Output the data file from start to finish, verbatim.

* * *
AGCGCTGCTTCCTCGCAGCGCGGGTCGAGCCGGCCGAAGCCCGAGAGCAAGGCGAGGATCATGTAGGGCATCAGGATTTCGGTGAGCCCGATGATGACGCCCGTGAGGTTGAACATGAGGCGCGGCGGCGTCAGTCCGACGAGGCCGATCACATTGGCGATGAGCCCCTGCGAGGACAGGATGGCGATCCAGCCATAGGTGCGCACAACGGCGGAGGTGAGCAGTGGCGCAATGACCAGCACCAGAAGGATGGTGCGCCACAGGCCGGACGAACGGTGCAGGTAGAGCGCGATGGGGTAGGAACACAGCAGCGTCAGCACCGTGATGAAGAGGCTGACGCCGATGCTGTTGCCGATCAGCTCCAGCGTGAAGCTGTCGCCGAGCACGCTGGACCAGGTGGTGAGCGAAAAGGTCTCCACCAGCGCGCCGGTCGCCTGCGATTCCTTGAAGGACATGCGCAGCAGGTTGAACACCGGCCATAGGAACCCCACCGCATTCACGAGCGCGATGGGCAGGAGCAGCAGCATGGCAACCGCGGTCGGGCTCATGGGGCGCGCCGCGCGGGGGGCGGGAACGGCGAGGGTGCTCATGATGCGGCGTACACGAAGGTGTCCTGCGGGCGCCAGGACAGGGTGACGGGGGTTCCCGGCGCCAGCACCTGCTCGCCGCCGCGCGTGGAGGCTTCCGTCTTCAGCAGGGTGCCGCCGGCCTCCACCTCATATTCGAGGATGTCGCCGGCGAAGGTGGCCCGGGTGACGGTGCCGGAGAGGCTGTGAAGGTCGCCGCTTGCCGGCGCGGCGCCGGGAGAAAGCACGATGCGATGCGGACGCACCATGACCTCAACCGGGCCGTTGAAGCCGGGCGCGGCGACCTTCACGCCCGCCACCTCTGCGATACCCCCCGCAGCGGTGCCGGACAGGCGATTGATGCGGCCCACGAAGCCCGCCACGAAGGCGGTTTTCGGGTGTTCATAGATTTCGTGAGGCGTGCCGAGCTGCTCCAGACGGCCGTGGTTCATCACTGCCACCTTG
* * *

AGCGCTGCTTCCTCGCAGCGCGGGTCGAGCCGGCCGAAGCCCGAGAGCAAGGCGAGGATCATGTAGGGCATCAGGATTTCGGTGAGCCCGATGATGACGCCCGTGAGGTTGAACATGAGGCGCGGCGGCGTCAGTCCGACGAGGCCGATCACATTGGCGATGAGCCCCTGCGAGGACAGGATGGCGATCCAGCCATAGGTGCGCACAACGGCGGAGGTGAGCAGTGGCGCAATGACCAGCACCAGAAGGATGGTGCGCCACAGGCCGGACGAACGGTGCAGGTAGAGCGCGATGGGGTAGGAACACAGCAGCGTCAGCACCGTGATGAAGAGGCTGACGCCGATGCTGTTGCCGATCAGCTCCAGCGTGAAGCTGTCGCCGAGCACGCTGGACCAGGTGGTGAGCGAAAAGGTCTCCACCAGCGCGCCGGTCGCCTGCGATTCCTTGAAGGACATGCGCAGCAGGTTGAACACCGGCCATAGGAACCCCACCGCATTCACGAGCGCGATGGGCAGGAGCAGCAGCATGGCAACCGCGGTCGGGCTCATGGGGCGCGCCGCGCGGGGGGCGGGAACGGCGAGGGTGCTCATGATGCGGCGTACACGAAGGTGTCCTGCGGGCGCCAGGACAGGGTGACGGGGGTTCCCGGCGCCAGCACCTGCTCGCCGCCGCGCGTGGAGGCTTCCGTCTTCAGCAGGGTGCCGCCGGCCTCCACCTCATATTCGAGGATGTCGCCGGCGAAGGTGGCCCGGGTGACGGTGCCGGAGAGGCTGTGAAGGTCGCCGCTTGCCGGCGCGGCGCCGGGAGAAAGCACGATGCGATGCGGACGCACCATGACCTCAACCGGGCCGTTGAAGCCGGGCGCGGCGACCTTCACGCCCGCCACCTCTGCGATACCCCCCGCAGCGGTGCCGGACAGGCGATTGATGCGGCCCACGAAGCCCGCCACGAAGGCGGTTTTCGGGTGTTCATAGATTTCGTGAGGCGTGCCGAGCTGCTCCAGACGGCCGTGGTTCATCACTGCCACCTTG